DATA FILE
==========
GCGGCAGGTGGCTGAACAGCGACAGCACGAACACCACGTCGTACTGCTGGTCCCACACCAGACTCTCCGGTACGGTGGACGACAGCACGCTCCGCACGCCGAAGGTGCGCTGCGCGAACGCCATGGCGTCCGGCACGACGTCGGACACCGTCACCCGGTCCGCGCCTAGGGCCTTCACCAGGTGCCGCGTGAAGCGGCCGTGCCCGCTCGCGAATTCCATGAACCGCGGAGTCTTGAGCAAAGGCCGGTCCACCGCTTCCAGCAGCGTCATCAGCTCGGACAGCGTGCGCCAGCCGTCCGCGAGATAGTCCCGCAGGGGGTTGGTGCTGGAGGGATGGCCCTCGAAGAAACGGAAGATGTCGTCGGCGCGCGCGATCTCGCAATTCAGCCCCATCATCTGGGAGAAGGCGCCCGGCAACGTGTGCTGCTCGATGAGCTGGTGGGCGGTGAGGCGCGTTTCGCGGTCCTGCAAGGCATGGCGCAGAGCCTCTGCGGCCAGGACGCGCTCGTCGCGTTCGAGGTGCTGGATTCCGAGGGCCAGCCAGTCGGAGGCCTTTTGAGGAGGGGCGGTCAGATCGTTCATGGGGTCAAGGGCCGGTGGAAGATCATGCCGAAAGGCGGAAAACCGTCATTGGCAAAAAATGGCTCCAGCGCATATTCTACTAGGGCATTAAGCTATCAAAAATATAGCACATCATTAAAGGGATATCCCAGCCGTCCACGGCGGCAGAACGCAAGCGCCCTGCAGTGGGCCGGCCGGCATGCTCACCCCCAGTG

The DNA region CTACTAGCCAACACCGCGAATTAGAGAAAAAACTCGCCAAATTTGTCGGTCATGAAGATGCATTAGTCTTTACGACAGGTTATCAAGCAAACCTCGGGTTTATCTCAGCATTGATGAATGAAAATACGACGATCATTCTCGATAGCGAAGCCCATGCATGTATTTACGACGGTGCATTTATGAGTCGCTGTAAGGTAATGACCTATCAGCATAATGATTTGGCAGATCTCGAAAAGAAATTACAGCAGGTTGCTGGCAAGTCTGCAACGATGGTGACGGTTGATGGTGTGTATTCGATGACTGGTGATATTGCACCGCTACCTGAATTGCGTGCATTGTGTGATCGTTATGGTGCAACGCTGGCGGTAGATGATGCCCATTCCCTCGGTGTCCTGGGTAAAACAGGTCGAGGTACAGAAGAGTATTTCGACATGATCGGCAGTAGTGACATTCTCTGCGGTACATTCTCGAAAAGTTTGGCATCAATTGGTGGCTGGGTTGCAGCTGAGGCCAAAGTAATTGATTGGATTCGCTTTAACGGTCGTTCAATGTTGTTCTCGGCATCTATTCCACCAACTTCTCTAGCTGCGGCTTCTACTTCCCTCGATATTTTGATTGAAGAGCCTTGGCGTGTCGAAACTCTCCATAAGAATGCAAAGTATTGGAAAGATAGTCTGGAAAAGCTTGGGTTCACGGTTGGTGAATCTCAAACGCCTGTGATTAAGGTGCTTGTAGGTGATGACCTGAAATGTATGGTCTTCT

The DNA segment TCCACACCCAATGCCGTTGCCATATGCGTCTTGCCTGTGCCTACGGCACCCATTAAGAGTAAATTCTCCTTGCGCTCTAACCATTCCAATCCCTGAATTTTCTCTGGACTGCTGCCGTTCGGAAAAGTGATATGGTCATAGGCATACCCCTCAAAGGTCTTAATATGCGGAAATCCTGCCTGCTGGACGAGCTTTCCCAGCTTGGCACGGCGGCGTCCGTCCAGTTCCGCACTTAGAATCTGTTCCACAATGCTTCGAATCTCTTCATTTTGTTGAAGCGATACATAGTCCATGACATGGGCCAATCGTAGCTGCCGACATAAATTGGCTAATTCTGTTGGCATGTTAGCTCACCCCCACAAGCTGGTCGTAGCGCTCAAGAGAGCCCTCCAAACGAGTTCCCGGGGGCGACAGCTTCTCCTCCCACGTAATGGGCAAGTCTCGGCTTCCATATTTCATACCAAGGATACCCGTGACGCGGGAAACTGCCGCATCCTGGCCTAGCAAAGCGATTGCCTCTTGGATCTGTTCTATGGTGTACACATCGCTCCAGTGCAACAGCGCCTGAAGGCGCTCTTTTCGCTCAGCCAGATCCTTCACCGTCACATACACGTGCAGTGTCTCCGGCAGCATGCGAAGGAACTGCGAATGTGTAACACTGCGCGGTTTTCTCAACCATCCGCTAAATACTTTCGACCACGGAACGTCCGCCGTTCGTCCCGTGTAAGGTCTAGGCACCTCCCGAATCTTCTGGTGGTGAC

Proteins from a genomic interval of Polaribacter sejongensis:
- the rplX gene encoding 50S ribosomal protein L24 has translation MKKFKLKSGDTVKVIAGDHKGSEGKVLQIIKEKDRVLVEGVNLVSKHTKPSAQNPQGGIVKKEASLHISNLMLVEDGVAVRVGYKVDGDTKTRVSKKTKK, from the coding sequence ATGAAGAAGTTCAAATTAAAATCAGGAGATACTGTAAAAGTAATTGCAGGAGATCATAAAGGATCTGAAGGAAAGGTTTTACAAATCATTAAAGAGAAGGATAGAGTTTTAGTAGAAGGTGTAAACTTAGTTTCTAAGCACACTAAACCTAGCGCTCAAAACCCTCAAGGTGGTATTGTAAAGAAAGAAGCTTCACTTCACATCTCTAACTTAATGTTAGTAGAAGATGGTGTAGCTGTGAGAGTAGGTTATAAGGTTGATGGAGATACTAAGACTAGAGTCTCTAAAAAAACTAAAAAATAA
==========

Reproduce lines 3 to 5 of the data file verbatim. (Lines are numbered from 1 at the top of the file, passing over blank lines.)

The DNA segment TCCACACCCAATGCCGTTGCCATATGCGTCTTGCCTGTGCCTACGGCACCCATTAAGAGTAAATTCTCCTTGCGCTCTAACCATTCCAATCCCTGAATTTTCTCTGGACTGCTGCCGTTCGGAAAAGTGATATGGTCATAGGCATACCCCTCAAAGGTCTTAATATGCGGAAATCCTGCCTGCTGGACGAGCTTTCCCAGCTTGGCACGGCGGCGTCCGTCCAGTTCCGCACTTAGAATCTGTTCCACAATGCTTCGAATCTCTTCATTTTGTTGAAGCGATACATAGTCCATGACATGGGCCAATCGTAGCTGCCGACATAAATTGGCTAATTCTGTTGGCATGTTAGCTCACCCCCACAAGCTGGTCGTAGCGCTCAAGAGAGCCCTCCAAACGAGTTCCCGGGGGCGACAGCTTCTCCTCCCACGTAATGGGCAAGTCTCGGCTTCCATATTTCATACCAAGGATACCCGTGACGCGGGAAACTGCCGCATCCTGGCCTAGCAAAGCGATTGCCTCTTGGATCTGTTCTATGGTGTACACATCGCTCCAGTGCAACAGCGCCTGAAGGCGCTCTTTTCGCTCAGCCAGATCCTTCACCGTCACATACACGTGCAGTGTCTCCGGCAGCATGCGAAGGAACTGCGAATGTGTAACACTGCGCGGTTTTCTCAACCATCCGCTAAATACTTTCGACCACGGAACGTCCGCCGTTCGTCCCGTGTAAGGTCTAGGCACCTCCCGAATCTTCTGGTGGTGAC

Proteins from a genomic interval of Polaribacter sejongensis:
- the rplX gene encoding 50S ribosomal protein L24 has translation MKKFKLKSGDTVKVIAGDHKGSEGKVLQIIKEKDRVLVEGVNLVSKHTKPSAQNPQGGIVKKEASLHISNLMLVEDGVAVRVGYKVDGDTKTRVSKKTKK, from the coding sequence ATGAAGAAGTTCAAATTAAAATCAGGAGATACTGTAAAAGTAATTGCAGGAGATCATAAAGGATCTGAAGGAAAGGTTTTACAAATCATTAAAGAGAAGGATAGAGTTTTAGTAGAAGGTGTAAACTTAGTTTCTAAGCACACTAAACCTAGCGCTCAAAACCCTCAAGGTGGTATTGTAAAGAAAGAAGCTTCACTTCACATCTCTAACTTAATGTTAGTAGAAGATGGTGTAGCTGTGAGAGTAGGTTATAAGGTTGATGGAGATACTAAGACTAGAGTCTCTAAAAAAACTAAAAAATAA